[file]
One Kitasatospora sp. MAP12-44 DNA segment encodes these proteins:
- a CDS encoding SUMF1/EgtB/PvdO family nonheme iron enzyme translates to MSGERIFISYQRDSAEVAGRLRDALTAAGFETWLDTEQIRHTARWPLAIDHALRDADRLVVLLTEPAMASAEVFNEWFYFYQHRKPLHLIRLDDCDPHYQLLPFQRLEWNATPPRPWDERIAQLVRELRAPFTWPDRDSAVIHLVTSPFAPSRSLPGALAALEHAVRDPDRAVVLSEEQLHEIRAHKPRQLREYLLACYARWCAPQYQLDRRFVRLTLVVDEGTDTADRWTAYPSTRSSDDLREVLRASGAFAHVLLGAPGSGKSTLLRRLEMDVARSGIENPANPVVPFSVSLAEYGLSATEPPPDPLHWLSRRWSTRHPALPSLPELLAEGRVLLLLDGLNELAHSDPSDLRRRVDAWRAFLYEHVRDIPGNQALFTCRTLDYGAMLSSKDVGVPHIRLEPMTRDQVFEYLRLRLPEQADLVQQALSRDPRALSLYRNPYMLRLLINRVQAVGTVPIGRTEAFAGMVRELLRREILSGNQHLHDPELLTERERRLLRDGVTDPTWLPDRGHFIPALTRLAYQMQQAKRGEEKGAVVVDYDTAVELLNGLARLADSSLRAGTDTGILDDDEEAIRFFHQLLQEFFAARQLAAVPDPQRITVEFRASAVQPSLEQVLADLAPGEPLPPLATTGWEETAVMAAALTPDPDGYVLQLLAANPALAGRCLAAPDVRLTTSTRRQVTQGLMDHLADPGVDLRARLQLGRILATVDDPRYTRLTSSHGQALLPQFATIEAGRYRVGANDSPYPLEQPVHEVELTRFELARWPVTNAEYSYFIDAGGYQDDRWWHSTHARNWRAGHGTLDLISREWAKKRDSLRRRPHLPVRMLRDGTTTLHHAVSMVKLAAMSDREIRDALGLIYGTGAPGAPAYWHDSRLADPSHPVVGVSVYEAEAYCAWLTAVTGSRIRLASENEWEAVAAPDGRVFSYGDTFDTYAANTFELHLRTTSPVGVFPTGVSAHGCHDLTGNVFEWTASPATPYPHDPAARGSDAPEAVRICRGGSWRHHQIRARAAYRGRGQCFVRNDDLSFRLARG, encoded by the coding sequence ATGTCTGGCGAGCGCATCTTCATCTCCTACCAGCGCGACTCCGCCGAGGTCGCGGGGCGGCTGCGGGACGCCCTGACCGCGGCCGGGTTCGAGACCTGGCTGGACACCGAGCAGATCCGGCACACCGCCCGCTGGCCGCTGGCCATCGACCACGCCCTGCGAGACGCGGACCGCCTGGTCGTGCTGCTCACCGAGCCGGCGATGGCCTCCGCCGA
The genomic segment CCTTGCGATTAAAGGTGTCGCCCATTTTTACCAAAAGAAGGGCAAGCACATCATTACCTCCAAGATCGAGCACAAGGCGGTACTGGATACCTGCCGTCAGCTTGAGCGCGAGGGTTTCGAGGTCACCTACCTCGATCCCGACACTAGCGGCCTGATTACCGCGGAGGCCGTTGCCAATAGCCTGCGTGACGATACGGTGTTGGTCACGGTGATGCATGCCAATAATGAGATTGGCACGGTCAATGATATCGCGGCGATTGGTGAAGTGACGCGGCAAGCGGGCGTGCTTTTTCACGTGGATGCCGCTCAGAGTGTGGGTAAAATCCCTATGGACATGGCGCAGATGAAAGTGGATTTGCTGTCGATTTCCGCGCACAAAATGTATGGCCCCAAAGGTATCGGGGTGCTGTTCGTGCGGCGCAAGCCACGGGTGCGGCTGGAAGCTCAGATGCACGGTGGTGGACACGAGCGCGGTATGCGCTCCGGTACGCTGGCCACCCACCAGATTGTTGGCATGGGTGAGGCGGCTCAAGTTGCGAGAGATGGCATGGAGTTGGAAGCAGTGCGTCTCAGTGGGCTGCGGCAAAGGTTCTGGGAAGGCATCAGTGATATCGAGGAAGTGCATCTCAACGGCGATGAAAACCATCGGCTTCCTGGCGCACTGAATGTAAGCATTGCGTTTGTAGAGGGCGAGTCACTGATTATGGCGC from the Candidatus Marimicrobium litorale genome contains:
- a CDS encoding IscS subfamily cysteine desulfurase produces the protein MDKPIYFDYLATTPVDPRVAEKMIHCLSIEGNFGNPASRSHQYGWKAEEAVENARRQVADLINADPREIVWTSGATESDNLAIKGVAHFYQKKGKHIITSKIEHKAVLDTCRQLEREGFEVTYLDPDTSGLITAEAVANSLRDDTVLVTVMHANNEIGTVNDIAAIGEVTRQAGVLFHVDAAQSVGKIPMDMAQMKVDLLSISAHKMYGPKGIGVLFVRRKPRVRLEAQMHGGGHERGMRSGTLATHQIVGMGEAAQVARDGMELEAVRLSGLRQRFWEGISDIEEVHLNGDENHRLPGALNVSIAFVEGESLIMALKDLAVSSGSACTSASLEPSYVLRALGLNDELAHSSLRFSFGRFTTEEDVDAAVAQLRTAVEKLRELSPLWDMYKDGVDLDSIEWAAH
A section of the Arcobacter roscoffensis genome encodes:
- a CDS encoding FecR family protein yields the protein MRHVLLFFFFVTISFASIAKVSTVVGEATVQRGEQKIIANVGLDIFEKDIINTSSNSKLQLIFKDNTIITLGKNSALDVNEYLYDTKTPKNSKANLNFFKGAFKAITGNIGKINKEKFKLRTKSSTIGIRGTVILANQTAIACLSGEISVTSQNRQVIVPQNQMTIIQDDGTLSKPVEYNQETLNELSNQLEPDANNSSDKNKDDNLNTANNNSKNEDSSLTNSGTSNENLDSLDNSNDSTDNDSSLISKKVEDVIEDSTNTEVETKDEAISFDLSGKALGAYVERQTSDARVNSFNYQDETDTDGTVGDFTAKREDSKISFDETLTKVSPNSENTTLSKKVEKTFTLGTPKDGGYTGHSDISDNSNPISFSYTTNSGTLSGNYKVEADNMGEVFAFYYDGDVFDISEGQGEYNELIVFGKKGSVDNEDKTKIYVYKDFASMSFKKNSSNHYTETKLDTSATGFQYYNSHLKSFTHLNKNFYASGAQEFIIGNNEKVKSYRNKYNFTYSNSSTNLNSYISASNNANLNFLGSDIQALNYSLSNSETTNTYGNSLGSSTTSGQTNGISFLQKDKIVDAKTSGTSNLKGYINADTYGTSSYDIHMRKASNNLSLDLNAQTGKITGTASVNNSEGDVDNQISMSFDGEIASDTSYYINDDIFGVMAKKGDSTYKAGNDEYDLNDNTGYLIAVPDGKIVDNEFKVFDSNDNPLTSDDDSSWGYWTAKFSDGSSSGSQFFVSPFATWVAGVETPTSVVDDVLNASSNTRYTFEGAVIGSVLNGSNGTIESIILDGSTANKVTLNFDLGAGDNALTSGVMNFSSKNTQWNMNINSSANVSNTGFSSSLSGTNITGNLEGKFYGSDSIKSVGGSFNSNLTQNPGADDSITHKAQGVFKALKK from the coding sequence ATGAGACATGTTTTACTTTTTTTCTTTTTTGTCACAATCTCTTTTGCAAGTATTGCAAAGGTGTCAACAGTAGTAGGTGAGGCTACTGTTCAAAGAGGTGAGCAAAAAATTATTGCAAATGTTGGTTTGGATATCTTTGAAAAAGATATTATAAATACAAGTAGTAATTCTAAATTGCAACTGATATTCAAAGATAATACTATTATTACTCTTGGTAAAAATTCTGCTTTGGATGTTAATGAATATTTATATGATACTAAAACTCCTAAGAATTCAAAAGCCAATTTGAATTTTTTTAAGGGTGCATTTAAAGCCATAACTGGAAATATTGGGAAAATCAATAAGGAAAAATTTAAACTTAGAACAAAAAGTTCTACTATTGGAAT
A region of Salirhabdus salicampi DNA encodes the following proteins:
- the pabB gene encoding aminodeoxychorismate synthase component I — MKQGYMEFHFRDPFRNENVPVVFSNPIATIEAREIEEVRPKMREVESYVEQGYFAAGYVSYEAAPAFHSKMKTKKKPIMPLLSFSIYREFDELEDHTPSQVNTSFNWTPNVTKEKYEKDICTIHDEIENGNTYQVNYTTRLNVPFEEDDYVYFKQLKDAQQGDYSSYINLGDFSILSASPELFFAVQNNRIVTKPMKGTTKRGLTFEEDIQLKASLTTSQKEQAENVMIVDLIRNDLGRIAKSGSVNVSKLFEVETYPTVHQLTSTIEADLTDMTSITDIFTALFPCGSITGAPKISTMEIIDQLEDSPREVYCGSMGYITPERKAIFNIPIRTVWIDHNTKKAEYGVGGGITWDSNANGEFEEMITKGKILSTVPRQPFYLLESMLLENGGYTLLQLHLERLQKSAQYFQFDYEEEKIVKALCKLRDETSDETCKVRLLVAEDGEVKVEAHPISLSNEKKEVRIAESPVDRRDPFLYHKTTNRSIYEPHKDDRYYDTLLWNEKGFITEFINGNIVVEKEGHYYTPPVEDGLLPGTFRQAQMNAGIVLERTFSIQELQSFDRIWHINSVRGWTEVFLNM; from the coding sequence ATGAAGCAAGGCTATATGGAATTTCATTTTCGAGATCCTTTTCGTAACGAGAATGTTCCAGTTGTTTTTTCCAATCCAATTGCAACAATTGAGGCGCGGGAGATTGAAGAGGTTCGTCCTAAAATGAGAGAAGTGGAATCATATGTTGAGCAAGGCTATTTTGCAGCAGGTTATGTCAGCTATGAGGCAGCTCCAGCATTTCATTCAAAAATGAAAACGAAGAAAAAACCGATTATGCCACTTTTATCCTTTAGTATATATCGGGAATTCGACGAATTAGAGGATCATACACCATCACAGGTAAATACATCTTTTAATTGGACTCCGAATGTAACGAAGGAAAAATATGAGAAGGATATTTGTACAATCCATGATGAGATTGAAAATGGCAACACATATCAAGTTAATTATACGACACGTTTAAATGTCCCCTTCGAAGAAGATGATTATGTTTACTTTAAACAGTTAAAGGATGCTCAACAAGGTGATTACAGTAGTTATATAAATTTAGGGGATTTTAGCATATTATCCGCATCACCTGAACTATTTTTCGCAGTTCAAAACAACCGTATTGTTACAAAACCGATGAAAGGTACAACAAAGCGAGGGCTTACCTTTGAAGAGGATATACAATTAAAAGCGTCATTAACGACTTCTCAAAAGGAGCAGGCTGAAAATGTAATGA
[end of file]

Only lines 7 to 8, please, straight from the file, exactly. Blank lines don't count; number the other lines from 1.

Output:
A region of Salirhabdus salicampi DNA encodes the following proteins:
- the pabB gene encoding aminodeoxychorismate synthase component I — MKQGYMEFHFRDPFRNENVPVVFSNPIATIEAREIEEVRPKMREVESYVEQGYFAAGYVSYEAAPAFHSKMKTKKKPIMPLLSFSIYREFDELEDHTPSQVNTSFNWTPNVTKEKYEKDICTIHDEIENGNTYQVNYTTRLNVPFEEDDYVYFKQLKDAQQGDYSSYINLGDFSILSASPELFFAVQNNRIVTKPMKGTTKRGLTFEEDIQLKASLTTSQKEQAENVMIVDLIRNDLGRIAKSGSVNVSKLFEVETYPTVHQLTSTIEADLTDMTSITDIFTALFPCGSITGAPKISTMEIIDQLEDSPREVYCGSMGYITPERKAIFNIPIRTVWIDHNTKKAEYGVGGGITWDSNANGEFEEMITKGKILSTVPRQPFYLLESMLLENGGYTLLQLHLERLQKSAQYFQFDYEEEKIVKALCKLRDETSDETCKVRLLVAEDGEVKVEAHPISLSNEKKEVRIAESPVDRRDPFLYHKTTNRSIYEPHKDDRYYDTLLWNEKGFITEFINGNIVVEKEGHYYTPPVEDGLLPGTFRQAQMNAGIVLERTFSIQELQSFDRIWHINSVRGWTEVFLNM; from the coding sequence ATGAAGCAAGGCTATATGGAATTTCATTTTCGAGATCCTTTTCGTAACGAGAATGTTCCAGTTGTTTTTTCCAATCCAATTGCAACAATTGAGGCGCGGGAGATTGAAGAGGTTCGTCCTAAAATGAGAGAAGTGGAATCATATGTTGAGCAAGGCTATTTTGCAGCAGGTTATGTCAGCTATGAGGCAGCTCCAGCATTTCATTCAAAAATGAAAACGAAGAAAAAACCGATTATGCCACTTTTATCCTTTAGTATATATCGGGAATTCGACGAATTAGAGGATCATACACCATCACAGGTAAATACATCTTTTAATTGGACTCCGAATGTAACGAAGGAAAAATATGAGAAGGATATTTGTACAATCCATGATGAGATTGAAAATGGCAACACATATCAAGTTAATTATACGACACGTTTAAATGTCCCCTTCGAAGAAGATGATTATGTTTACTTTAAACAGTTAAAGGATGCTCAACAAGGTGATTACAGTAGTTATATAAATTTAGGGGATTTTAGCATATTATCCGCATCACCTGAACTATTTTTCGCAGTTCAAAACAACCGTATTGTTACAAAACCGATGAAAGGTACAACAAAGCGAGGGCTTACCTTTGAAGAGGATATACAATTAAAAGCGTCATTAACGACTTCTCAAAAGGAGCAGGCTGAAAATGTAATGA